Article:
Applying The Principles Of Conscious Leadership

David dibble - An AgeNation Careers ExpertBy David Dibble

Nothing makes my heart sing more than seeing people apply in their lives the principles of Conscious Leadership. Maryle Malloy has, for six years, been applying/modeling these principles in her work in veterinary medicine organizations–and with great success. Below is a little blurb she gives to her clients explaining her philosophy. Thank you, thank you, thank you, Maryle!

Maryle Malloy – On Conscious Leadership in the Workplace

Early in my career, I recognized certain universal principles as powerful tools for self-realization. As I began to apply these principles in my life, I saw an improvement in my relationships with family, friends and co-workers. In 2005, I had the distinct pleasure to study with David Dibble, a successful businessman, corporate leader and teacher. He is the creator of New Agreements Systems-Based Management™. NASBM teaches systems-based improvement to leaders at all levels, and is based upon a unique combination of systems thinking, professional growth, and personal growth.

Systems based management is not new, it is used extensively by top ranking organizations and taught at Harvard and Yale. What is new, is David’s method of combining proven management techniques with personal tools for transformation. I have incorporated this method into my work with several different organizations over the past 6 years, with significant measurable results.

New Agreements Systems-Based Management Model

New Agreements Systems-Based Management addresses four critical areas:

* Top Line: Uniting leadership
* Systems Line: Supporting people to be successful by identifying and resolving key system issues
* People Line: Bringing meaning, energy, and joy to work
* Bottom Line: Creating measurable results.

The New Agreements™ are much more than another laundry list of things to do. They are a comprehensive roadmap to a more evolved way of being for leaders and organizations; thus dramatically changing the experience of work for people in the organization, as well as its customers and suppliers.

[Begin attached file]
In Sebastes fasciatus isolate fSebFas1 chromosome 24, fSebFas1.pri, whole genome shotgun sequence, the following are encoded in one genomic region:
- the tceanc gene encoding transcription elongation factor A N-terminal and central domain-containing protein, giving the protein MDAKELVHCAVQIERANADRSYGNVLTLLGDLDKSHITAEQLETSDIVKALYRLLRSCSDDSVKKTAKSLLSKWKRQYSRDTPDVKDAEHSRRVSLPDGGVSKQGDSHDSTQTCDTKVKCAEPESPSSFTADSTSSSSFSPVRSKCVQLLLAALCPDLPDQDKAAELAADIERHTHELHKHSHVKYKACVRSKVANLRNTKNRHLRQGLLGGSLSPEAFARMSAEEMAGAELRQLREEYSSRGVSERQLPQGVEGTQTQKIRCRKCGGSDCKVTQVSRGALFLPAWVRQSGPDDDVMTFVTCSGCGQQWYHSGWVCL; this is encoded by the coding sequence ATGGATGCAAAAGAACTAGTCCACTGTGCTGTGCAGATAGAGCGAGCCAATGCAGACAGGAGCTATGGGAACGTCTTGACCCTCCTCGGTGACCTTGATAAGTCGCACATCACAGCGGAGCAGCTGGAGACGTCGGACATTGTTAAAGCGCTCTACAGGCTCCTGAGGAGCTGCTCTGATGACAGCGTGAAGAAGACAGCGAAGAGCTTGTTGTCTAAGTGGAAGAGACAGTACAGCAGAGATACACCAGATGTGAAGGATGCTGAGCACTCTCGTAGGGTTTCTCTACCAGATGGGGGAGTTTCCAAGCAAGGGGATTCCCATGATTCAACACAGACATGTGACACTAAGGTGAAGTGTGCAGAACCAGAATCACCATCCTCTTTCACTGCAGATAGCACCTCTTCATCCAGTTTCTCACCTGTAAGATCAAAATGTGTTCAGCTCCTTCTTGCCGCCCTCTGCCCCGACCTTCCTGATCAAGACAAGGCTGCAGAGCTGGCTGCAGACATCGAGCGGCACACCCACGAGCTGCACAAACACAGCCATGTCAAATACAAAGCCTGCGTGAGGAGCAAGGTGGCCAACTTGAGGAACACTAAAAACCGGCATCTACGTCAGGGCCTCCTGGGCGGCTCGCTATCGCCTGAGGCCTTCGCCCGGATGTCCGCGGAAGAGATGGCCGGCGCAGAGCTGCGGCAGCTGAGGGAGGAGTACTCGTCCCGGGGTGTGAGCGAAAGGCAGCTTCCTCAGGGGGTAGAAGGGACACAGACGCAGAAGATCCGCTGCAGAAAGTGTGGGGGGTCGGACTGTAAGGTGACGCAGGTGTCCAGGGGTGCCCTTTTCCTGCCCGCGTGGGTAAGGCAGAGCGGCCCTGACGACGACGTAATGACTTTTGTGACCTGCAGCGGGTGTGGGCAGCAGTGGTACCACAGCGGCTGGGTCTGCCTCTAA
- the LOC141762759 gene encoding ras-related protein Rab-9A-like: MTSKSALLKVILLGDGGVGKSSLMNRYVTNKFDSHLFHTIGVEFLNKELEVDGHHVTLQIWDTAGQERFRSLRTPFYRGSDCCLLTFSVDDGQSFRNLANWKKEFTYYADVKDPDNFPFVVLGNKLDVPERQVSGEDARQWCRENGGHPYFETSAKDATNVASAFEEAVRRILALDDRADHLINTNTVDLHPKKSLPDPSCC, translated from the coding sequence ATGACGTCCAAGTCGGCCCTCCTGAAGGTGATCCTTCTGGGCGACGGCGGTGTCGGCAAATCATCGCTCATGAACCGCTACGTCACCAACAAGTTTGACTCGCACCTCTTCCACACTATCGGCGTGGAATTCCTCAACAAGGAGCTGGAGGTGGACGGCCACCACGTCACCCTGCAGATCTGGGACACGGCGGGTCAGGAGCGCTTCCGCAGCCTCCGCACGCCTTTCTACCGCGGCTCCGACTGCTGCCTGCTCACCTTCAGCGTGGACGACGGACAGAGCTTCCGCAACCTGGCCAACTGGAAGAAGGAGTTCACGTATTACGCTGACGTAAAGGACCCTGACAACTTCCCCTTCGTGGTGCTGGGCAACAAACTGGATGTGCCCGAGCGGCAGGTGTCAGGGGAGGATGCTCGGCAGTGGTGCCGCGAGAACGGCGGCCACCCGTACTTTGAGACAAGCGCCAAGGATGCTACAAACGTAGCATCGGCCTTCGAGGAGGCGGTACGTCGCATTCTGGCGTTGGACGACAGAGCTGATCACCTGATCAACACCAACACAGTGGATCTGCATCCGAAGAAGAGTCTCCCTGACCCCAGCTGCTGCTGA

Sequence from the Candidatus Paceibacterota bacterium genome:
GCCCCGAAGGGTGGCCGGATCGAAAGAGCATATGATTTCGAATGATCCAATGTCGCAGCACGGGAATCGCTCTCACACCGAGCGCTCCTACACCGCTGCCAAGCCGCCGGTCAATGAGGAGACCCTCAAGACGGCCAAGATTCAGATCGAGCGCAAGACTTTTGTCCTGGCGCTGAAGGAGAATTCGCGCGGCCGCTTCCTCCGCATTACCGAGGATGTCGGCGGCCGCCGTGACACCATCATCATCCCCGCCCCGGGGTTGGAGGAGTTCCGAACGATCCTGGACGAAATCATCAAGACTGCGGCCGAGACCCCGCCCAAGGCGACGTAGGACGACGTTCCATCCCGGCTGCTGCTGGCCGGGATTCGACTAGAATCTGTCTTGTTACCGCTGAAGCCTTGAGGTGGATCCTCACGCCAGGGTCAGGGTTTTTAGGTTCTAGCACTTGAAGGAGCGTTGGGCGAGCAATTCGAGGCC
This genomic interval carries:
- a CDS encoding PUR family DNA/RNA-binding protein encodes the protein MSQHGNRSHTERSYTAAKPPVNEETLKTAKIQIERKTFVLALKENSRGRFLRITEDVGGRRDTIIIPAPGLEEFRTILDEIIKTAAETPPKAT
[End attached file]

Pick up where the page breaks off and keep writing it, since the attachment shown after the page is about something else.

Top Line:

Many workplace behaviors are rooted in fear. Fear makes us feel that we need to exert control over ourselves, and others, and control stifles the human spirit. Many times fear and the need to control are the result of poor systems/processes. If this is the pervading culture in your organization, and you desire a change; it is critical to shift the paradigm from fear to support—especially supportive leadership and systems. As a leader, when you love your people, you’ll love your work.

Systems Line:

* 90/10 Rule: 90% of the results being created in the workplace are a function of the systems in which people work, not the efforts of the people.
* 80/20 Rule: 80% of the results are created by 20% of the variables; focus on the critical 20%
* 50/50 Rule: There are two factors in improving any organization, one is transforming systems,the other is transforming people, both are equally important.

People Line:

Serving Others Is True Leadership. The workplace is alive because it is made up of people. New Agreements™ leaders commit to loving, supporting, and serving their people, which equates to; loving, supporting and serving the organization.

Bottom Line:

Identify key metrics (80/20) such as partner satisfaction, revenue and profitability. Measure and record your progress. Course correct as necessary.

Lincoln’s Principles for Conscious Leaders

Lincoln On Leadership – Executive Strategies for Tough Times – by Donald T. Phillips